I know that black is beautiful, but can they see it?
I know that black is powerful, but can they feel it?
Listen carefully; it kicks off with people chanting ‘black lives matter,’ the soft melodic piano joins in, and the voice of Jords and his clever wordplay take on all of the suppressed hurt turned into ‘Black And Ready.’
The Croydon songwriter Jordan Edwards-Wilks, better known as Jords, offers a beautiful, powerful tribute to all the angry, passionate, black men that are done complaining. Instead, he put all his emotions into a song and declares, ‘it’s time for us to build.’
Before actively trying to help a whole generation of young people, Jords was once a kid who had the King of Pop videos on loop: “Music in my childhood was essential. Most of my memories I have growing up are accompanied by music. Most of my childhood was spent watching a Michael Jackson compilation of all his music videos on a VHS”, he says.
The reason why Jords is definitely an artist to watch is his ability to produce ‘a hybrid of smooth hip-hop with a mixture of R&B and poetry.’ Jords talks about how he developed his songwriting skills overtime: “My Cousin was a songwriter and growing up, he showed me about using melodies to remember telephone numbers. When I was a teenager, I started writing grime lyrics with my older brother, and over time, that grew into writing songs, mainly rap songs”.
In 2016, Jords released his first single, and since then, he’s been nonstop and never looked back. Today, he has a debut album ‘Almost An Adult’ out for people to here. He speaks on his journey so far: “I think it’s been very organic. I would say I’ve been in autopilot most of the time, but I have grown a lot as a producer, which I am very proud of. It’s been more about growing up as a person and the music being the soundtrack to that growth”, he shares.
Last month, Jords released his debut album ‘Almost An Adult’. For a first album, he did not take the easy route and spoke on topics like the death of his beloved grandmother: “The main themes for me are loss, family, and love. I did a lot of soul-searching and root exploring whilst making this project, and a lot of this project was comforting during the grieving process”.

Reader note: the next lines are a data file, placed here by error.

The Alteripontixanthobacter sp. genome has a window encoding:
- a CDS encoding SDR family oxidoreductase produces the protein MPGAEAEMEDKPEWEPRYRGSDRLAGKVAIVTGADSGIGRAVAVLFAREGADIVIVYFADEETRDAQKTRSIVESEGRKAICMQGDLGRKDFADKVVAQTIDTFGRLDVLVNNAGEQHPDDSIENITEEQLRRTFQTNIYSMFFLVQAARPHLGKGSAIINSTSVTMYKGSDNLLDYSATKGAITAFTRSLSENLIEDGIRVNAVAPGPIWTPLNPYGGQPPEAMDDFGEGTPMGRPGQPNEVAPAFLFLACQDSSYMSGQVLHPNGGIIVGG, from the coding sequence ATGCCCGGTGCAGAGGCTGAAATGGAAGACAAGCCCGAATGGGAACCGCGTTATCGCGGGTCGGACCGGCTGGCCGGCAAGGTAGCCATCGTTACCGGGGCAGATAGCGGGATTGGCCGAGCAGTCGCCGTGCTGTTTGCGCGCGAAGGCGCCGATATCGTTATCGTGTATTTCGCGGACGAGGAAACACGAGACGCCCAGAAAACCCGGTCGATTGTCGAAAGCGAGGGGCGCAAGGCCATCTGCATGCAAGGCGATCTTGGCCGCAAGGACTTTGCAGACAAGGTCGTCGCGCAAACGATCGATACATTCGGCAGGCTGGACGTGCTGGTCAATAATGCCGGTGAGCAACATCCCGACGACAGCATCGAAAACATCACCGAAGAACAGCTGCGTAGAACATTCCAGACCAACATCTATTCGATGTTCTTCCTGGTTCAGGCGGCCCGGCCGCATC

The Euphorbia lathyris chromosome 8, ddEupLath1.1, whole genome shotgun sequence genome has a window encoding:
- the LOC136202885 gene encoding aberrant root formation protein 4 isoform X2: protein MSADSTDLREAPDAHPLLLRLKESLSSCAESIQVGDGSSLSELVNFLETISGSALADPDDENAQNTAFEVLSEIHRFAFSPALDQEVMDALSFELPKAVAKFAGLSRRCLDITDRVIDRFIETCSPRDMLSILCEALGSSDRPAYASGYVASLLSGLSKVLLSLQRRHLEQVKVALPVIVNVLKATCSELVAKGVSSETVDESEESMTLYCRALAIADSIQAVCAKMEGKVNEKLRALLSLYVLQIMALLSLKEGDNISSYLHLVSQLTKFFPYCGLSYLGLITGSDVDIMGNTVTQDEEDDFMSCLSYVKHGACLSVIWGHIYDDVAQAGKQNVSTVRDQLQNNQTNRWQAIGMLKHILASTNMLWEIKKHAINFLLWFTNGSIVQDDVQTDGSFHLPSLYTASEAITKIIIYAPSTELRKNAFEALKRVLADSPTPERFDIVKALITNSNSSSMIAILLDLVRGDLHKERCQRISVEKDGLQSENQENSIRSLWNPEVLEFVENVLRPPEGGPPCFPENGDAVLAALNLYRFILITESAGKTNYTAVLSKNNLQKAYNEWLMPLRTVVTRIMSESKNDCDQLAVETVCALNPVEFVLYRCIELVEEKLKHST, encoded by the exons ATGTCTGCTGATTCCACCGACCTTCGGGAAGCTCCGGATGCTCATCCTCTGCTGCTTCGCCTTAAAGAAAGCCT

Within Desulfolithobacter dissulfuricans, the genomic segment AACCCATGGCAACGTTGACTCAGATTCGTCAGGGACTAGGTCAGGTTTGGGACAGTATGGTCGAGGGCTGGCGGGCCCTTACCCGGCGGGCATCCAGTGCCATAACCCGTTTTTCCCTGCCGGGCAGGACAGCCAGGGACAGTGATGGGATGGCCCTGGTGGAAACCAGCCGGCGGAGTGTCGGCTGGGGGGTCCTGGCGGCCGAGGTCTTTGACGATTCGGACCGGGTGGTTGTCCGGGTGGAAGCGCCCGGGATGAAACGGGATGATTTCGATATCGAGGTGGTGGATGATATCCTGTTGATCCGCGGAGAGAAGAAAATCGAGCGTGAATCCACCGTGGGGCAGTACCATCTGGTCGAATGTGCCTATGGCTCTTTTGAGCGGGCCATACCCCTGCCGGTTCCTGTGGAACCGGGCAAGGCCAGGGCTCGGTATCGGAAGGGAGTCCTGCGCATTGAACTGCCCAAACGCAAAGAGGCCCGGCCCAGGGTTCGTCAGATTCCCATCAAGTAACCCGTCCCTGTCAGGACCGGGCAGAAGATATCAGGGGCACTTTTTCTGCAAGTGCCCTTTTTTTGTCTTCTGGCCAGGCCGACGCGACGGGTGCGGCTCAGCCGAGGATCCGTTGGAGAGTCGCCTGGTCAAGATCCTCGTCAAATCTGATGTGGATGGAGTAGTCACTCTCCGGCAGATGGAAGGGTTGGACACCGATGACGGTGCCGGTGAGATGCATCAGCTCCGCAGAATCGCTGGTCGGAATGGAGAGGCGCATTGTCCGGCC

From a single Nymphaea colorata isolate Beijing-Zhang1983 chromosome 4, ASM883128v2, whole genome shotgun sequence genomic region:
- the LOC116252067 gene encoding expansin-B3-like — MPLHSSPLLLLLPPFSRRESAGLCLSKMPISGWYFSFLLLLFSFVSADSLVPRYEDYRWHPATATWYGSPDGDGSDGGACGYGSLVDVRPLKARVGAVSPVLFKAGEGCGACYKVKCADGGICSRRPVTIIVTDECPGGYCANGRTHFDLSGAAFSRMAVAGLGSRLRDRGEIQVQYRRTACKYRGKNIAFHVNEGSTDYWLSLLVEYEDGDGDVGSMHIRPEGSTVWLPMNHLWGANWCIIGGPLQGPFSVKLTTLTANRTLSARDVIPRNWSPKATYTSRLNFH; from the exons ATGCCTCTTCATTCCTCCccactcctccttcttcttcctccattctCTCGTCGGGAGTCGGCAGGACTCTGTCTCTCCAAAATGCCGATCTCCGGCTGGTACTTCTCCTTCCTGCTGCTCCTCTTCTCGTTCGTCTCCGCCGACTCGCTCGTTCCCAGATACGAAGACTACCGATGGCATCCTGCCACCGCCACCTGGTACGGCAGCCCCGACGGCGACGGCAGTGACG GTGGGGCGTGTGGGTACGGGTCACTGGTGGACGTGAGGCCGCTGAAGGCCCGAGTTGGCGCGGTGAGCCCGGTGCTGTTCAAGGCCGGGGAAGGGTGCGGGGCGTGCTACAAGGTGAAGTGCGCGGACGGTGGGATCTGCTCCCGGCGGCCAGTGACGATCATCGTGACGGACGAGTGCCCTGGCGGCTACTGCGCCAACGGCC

Besides his clever poetic lyricism, Jords gives his time to other activities like helping to launch a label with a mental health charity Key Changes. They help ‘rehabilitate people who have left mental health facilities by using music as a creative outlet and form of therapy.’ Jords reveals how their collaboration came bout:
“To be honest, they approached me, to judge a talent show they hosted a couple of years ago. When I saw the amount of real genuine talent there, and the general good energy of everyone in the place, I just wanted to help out more in any way that I possibly could, using my platform and knowledge to give other people an opportunity to have their stories heard”.
Jords makes it clear how important it is for him to help a whole generation of young people. ‘Forrest Hills Drive’ by J Cole and ‘Wretchrospective’ by Wretch 32 are two crucial albums that took him through some difficult times. Getting inspired by two greats, Jords chats how he wants to make a change:
“I want to connect the dots. There are so many people with the ability to be self-sufficient. That may be by opening a restaurant, writing a book, creating visual content, teaching others. I want to do whatever I can do give those people the platform and the means to make that possible”.
Amid the chaos and frustration, Jords uses his platform and suppressed hurt to write ‘Black And Ready.’ All of the profits from the song will be donated to The Black Curriculum. We asked the talented songwriter to give us some insight into the track and why he chose this organization:
“I think conflict and struggle create the best art. I had so much energy built up inside from years and years of trauma from living in a racist system. And to be honest, I’m tired of it. It’s time for us to control the narrative, and teach each other our true history, it’s a right. I have been working on a few ideas on how we can educate the next generation on life as a black person in this society, and while doing this, I stumbled across the black curriculum on Instagram. And I felt compelled to just do whatever I can to help out. For me right now, an easy first step is to use my music”, he answers.
Scrolling through his social media, activism and fighting for black rights is not anything new for Jords. He offers his input on the Black Lives Matter movement: “I’m positive that this will change things if we don’t get lost in the semantics, and continue working towards the goal of ownership. Owning what we do, owning who we are, and building what we own. The protests are a great start, but we need a bigger plan of action moving forward to become self-sufficient.”
Before you head off and stream the hack out of Jord’s music, he has few words of wisdom for anyone who might feel they’re in a dark place:
“It’s okay to struggle. It’s okay to feel shitty. The lows make the highs higher”.